The Soil and Water Conservation Society annual conference, held in late July, brings together hundreds of conservation professionals to attend workshops and lectures, present research, network, and experience field tours in locations around the United States and Canada. We maintain an archive of abstract books, conference programs, and presentation slides. For information about past conferences that are not archived online, please email firstname.lastname@example.org.
Bridging the Divide: Uniting Rural and Urban Landscapes for Conservation
74th International Annual Conference
July 28-31, 2019
In the northeastern United States, food production has taken different forms over time, and management of soil and water has been accelerated by agricultural and urban dynamics. This rich and varied land use history makes the region a prime location to unite conservation experts to preserve our natural resources.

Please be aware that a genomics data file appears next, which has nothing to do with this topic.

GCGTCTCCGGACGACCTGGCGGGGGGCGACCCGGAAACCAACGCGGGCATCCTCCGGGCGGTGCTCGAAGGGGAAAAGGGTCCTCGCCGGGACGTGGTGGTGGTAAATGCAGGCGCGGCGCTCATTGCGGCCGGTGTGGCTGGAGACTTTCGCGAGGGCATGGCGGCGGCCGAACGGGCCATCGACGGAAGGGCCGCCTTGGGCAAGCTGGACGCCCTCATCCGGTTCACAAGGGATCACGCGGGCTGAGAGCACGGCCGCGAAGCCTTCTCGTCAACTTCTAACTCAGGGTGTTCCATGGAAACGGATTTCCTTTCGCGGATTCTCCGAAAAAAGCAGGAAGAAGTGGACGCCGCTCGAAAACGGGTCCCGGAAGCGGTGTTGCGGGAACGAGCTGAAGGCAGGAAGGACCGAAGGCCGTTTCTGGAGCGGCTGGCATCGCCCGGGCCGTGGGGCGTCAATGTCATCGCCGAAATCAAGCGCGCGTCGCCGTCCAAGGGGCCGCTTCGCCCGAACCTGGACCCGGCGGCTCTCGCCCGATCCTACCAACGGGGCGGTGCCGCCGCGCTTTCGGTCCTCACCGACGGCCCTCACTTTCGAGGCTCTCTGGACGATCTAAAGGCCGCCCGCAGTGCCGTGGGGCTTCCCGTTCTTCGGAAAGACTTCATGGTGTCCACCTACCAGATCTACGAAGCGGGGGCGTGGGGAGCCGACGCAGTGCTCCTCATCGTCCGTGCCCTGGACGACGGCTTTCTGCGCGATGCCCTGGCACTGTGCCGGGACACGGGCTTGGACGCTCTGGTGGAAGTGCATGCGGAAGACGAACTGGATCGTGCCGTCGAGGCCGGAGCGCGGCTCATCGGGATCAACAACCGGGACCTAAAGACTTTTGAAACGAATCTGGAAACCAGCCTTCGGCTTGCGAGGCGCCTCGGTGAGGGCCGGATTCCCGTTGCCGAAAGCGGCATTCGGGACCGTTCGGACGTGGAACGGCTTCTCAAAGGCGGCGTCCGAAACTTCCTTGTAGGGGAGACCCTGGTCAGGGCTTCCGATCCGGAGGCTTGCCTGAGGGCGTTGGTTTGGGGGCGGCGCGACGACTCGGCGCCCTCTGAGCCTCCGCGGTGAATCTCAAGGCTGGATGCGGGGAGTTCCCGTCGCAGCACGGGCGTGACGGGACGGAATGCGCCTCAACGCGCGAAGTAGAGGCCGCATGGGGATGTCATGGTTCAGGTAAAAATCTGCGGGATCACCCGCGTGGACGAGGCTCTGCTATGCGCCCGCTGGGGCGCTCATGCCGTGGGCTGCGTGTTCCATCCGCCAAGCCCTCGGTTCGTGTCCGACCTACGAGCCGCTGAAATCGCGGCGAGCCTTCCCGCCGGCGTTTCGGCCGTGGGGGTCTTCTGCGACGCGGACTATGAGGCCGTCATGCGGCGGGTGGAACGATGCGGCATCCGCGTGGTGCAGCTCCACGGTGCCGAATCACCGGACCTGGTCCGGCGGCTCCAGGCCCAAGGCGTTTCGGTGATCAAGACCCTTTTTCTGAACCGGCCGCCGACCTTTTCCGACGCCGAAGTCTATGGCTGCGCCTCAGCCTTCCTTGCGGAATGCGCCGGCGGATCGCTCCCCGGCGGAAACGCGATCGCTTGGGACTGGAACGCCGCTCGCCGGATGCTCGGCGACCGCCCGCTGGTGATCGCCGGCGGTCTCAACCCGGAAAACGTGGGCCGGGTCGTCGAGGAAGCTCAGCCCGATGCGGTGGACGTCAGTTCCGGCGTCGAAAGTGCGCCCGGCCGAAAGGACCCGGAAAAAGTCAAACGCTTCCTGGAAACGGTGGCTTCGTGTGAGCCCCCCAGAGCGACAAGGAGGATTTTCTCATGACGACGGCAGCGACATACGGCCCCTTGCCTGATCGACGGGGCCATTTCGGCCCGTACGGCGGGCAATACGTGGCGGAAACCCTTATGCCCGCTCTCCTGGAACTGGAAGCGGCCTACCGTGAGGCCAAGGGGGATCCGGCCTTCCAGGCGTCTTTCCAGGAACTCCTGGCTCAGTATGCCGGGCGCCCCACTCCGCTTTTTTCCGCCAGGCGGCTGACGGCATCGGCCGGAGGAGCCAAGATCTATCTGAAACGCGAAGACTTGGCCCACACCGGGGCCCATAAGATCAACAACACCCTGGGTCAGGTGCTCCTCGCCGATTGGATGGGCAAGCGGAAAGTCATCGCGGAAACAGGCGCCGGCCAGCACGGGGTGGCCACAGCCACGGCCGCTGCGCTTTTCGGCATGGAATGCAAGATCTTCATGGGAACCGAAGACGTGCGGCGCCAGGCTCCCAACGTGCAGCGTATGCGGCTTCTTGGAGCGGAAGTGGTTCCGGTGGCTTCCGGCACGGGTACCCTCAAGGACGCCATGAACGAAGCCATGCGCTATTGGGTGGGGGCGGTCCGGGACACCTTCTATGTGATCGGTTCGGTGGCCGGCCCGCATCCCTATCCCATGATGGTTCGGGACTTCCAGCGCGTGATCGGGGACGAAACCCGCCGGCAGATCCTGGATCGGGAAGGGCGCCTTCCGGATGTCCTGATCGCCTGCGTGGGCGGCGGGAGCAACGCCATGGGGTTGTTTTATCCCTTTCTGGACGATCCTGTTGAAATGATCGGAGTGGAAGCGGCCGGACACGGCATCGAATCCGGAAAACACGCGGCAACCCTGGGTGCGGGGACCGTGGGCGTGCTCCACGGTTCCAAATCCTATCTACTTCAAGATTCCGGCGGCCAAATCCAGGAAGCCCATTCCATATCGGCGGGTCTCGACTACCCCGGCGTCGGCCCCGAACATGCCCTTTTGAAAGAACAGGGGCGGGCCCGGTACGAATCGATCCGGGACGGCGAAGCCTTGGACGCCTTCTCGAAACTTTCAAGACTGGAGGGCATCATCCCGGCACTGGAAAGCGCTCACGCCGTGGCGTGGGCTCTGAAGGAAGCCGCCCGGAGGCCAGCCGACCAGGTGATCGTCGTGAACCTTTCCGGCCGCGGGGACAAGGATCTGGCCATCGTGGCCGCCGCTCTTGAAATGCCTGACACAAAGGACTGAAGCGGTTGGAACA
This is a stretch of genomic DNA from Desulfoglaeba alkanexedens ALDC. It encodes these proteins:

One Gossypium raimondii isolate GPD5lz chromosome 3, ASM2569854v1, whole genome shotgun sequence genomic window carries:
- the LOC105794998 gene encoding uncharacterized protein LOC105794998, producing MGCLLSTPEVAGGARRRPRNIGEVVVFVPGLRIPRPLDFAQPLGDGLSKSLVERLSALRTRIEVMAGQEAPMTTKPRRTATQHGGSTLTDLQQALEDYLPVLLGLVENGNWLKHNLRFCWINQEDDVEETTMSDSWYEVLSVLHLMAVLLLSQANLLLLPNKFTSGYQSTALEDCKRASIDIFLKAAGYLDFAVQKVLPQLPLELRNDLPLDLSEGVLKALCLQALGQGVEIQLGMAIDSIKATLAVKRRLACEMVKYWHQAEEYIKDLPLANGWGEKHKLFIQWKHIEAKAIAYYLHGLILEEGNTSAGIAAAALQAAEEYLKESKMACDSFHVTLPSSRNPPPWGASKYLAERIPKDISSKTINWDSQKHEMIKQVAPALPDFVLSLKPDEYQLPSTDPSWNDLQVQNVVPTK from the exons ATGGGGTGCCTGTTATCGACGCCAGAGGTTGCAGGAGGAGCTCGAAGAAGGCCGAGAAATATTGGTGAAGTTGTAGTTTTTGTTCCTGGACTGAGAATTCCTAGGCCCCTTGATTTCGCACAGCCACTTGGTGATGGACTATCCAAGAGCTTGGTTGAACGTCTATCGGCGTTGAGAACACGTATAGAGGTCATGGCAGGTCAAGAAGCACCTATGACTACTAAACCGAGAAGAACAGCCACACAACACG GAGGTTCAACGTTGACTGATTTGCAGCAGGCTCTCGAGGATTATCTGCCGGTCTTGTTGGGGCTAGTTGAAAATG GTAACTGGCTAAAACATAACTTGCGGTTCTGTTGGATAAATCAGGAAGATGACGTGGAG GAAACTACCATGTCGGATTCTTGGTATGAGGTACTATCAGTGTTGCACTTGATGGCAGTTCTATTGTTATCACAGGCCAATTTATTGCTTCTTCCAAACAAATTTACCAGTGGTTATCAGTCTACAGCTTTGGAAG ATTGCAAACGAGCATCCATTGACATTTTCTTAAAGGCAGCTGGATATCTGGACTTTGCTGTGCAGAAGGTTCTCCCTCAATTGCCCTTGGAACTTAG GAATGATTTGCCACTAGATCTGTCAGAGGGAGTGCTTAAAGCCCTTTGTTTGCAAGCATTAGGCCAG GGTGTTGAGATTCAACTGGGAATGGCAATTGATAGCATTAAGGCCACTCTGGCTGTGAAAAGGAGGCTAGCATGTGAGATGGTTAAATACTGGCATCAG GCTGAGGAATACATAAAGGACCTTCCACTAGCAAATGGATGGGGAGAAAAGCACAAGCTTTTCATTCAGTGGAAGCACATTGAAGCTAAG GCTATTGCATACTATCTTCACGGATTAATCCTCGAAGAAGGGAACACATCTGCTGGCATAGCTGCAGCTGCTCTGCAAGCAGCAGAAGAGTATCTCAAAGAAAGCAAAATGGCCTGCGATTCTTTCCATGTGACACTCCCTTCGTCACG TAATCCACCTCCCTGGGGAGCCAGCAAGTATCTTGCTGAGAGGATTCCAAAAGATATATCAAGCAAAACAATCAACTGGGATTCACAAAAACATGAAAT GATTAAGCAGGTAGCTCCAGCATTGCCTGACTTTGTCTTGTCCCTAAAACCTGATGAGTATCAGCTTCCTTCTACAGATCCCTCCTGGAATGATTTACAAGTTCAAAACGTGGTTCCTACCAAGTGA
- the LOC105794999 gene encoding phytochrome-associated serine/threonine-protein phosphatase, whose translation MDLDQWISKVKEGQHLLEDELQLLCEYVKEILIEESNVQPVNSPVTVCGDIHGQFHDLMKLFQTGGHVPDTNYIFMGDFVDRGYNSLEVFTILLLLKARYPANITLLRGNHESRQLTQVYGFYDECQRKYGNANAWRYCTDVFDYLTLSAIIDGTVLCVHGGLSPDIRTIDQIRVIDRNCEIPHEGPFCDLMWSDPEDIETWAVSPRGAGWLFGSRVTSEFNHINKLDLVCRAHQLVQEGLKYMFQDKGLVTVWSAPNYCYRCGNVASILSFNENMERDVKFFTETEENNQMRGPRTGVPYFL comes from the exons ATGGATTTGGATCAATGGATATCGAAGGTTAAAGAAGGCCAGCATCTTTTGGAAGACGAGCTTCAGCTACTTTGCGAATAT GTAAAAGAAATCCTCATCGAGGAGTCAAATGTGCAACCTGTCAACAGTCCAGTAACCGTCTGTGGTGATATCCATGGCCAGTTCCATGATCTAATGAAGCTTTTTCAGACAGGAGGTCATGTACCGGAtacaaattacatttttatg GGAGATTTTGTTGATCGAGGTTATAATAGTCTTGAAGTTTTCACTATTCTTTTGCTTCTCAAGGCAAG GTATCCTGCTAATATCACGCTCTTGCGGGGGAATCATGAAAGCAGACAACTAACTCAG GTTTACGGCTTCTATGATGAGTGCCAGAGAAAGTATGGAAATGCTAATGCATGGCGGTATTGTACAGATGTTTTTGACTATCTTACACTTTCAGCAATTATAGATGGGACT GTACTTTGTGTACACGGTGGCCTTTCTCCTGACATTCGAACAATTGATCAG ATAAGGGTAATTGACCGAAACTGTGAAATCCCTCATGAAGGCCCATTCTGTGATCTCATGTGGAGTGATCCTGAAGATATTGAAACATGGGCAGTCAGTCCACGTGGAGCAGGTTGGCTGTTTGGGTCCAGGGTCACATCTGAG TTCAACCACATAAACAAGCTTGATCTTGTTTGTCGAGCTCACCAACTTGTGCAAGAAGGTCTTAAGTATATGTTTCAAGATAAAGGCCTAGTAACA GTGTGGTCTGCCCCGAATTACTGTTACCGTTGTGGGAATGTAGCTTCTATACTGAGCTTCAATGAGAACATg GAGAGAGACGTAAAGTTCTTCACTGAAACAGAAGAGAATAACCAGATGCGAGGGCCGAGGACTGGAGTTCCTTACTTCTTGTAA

The 74th SWCS International Annual Conference location is the Wyndham Grand in downtown Pittsburgh, Pennsylvania, just feet from the point where the Allegheny and Monongahela rivers meet to form the Ohio. The hotel sits at the pinnacle of the Golden Triangle, the city’s revitalized urban center. Whether you’re exploring Point Park, a 36 acre state park that pays homage to the many generations of communities that have occupied the site; seeing one of the nation’s first green buildings; or learning about partnerships to scale up conservation on the local level and beyond, the city of Pittsburgh is a perfect setting for new conservation connections and perspectives.
Home to three rivers and 446 bridges, Pittsburgh is known as “The City of Bridges.” These bridges play an important role in connecting the valleys, hillsides, river plains, and communities. This city of linkages sets the stage for connections around eight general conservation research and practice topics. Specialty tracks will foster dialogue surrounding unique partnerships in watershed planning and implementation, engagement of the private sector in conservation, and the challenges of adapting the landscape to a changing climate.
Paths to meet current soil and water conservation needs look very different from the solutions that galvanized action after the Dust Bowl, and they will continue to evolve. Come to Pittsburgh and be part of that shared conservation future